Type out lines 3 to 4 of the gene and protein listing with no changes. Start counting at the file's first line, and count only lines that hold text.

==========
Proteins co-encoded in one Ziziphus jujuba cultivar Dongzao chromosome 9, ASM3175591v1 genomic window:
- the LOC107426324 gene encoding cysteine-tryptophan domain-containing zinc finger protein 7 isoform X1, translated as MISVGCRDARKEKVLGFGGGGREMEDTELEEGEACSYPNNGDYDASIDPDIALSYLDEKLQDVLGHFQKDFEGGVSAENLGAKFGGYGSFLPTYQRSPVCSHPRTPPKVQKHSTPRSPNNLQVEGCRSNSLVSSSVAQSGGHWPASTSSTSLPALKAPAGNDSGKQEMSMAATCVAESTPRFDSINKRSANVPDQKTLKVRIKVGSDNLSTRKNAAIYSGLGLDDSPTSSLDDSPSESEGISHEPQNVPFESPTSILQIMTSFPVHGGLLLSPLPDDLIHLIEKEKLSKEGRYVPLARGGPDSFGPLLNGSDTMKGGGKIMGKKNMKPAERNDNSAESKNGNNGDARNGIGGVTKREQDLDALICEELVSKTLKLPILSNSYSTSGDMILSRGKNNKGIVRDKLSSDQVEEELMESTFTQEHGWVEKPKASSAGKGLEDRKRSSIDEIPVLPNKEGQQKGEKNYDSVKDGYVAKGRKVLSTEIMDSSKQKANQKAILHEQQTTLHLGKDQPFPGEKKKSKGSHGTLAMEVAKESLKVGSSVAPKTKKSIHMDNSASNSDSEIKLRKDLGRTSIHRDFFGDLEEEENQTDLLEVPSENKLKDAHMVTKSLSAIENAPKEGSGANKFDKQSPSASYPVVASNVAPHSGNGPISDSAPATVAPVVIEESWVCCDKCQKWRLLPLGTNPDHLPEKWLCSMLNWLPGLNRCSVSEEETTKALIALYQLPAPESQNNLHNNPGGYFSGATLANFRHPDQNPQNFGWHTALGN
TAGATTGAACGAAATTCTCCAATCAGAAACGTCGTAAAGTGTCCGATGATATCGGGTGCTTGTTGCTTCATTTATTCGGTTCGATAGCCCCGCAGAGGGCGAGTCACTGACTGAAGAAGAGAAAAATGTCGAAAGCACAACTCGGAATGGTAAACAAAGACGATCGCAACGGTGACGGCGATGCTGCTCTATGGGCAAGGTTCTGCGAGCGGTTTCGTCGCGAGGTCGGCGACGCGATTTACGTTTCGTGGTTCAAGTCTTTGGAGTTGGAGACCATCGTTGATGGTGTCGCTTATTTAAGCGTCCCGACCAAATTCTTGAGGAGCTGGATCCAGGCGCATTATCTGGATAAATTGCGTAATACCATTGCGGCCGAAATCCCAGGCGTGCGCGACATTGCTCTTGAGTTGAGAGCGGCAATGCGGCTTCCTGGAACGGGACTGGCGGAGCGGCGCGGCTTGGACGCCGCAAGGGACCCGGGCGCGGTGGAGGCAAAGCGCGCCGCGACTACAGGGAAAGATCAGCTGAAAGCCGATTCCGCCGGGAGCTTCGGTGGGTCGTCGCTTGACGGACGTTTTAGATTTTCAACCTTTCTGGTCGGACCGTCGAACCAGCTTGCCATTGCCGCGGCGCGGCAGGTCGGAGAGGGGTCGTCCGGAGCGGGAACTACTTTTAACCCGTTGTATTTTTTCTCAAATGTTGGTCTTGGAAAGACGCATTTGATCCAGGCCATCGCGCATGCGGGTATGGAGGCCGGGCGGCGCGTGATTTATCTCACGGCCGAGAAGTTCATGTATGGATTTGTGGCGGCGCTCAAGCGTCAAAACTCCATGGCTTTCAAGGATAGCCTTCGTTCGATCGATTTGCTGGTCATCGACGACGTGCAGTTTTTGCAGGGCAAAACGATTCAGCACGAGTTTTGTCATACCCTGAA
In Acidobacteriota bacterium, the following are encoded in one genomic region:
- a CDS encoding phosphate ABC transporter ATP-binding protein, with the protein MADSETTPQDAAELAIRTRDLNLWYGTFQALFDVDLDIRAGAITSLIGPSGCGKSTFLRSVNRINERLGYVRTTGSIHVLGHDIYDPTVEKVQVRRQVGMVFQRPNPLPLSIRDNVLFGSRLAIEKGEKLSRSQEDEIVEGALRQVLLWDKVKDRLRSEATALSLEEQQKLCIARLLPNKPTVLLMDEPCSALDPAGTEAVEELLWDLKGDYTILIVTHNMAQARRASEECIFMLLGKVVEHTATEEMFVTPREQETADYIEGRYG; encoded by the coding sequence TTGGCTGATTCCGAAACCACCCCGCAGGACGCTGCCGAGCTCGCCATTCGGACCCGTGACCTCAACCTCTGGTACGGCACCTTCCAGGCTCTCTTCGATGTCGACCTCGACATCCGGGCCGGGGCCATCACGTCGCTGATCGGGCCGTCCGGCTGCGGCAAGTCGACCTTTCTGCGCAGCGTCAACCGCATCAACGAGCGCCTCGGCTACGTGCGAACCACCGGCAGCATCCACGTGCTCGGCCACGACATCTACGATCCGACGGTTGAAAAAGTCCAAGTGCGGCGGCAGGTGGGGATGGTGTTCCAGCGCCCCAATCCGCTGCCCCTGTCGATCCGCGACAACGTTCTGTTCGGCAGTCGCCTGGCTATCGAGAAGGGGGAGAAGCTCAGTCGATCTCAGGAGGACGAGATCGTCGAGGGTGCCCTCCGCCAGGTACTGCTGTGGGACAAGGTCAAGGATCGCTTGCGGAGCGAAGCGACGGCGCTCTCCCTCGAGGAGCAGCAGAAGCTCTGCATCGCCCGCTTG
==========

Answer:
TAGATTGAACGAAATTCTCCAATCAGAAACGTCGTAAAGTGTCCGATGATATCGGGTGCTTGTTGCTTCATTTATTCGGTTCGATAGCCCCGCAGAGGGCGAGTCACTGACTGAAGAAGAGAAAAATGTCGAAAGCACAACTCGGAATGGTAAACAAAGACGATCGCAACGGTGACGGCGATGCTGCTCTATGGGCAAGGTTCTGCGAGCGGTTTCGTCGCGAGGTCGGCGACGCGATTTACGTTTCGTGGTTCAAGTCTTTGGAGTTGGAGACCATCGTTGATGGTGTCGCTTATTTAAGCGTCCCGACCAAATTCTTGAGGAGCTGGATCCAGGCGCATTATCTGGATAAATTGCGTAATACCATTGCGGCCGAAATCCCAGGCGTGCGCGACATTGCTCTTGAGTTGAGAGCGGCAATGCGGCTTCCTGGAACGGGACTGGCGGAGCGGCGCGGCTTGGACGCCGCAAGGGACCCGGGCGCGGTGGAGGCAAAGCGCGCCGCGACTACAGGGAAAGATCAGCTGAAAGCCGATTCCGCCGGGAGCTTCGGTGGGTCGTCGCTTGACGGACGTTTTAGATTTTCAACCTTTCTGGTCGGACCGTCGAACCAGCTTGCCATTGCCGCGGCGCGGCAGGTCGGAGAGGGGTCGTCCGGAGCGGGAACTACTTTTAACCCGTTGTATTTTTTCTCAAATGTTGGTCTTGGAAAGACGCATTTGATCCAGGCCATCGCGCATGCGGGTATGGAGGCCGGGCGGCGCGTGATTTATCTCACGGCCGAGAAGTTCATGTATGGATTTGTGGCGGCGCTCAAGCGTCAAAACTCCATGGCTTTCAAGGATAGCCTTCGTTCGATCGATTTGCTGGTCATCGACGACGTGCAGTTTTTGCAGGGCAAAACGATTCAGCACGAGTTTTGTCATACCCTGAA
In Acidobacteriota bacterium, the following are encoded in one genomic region: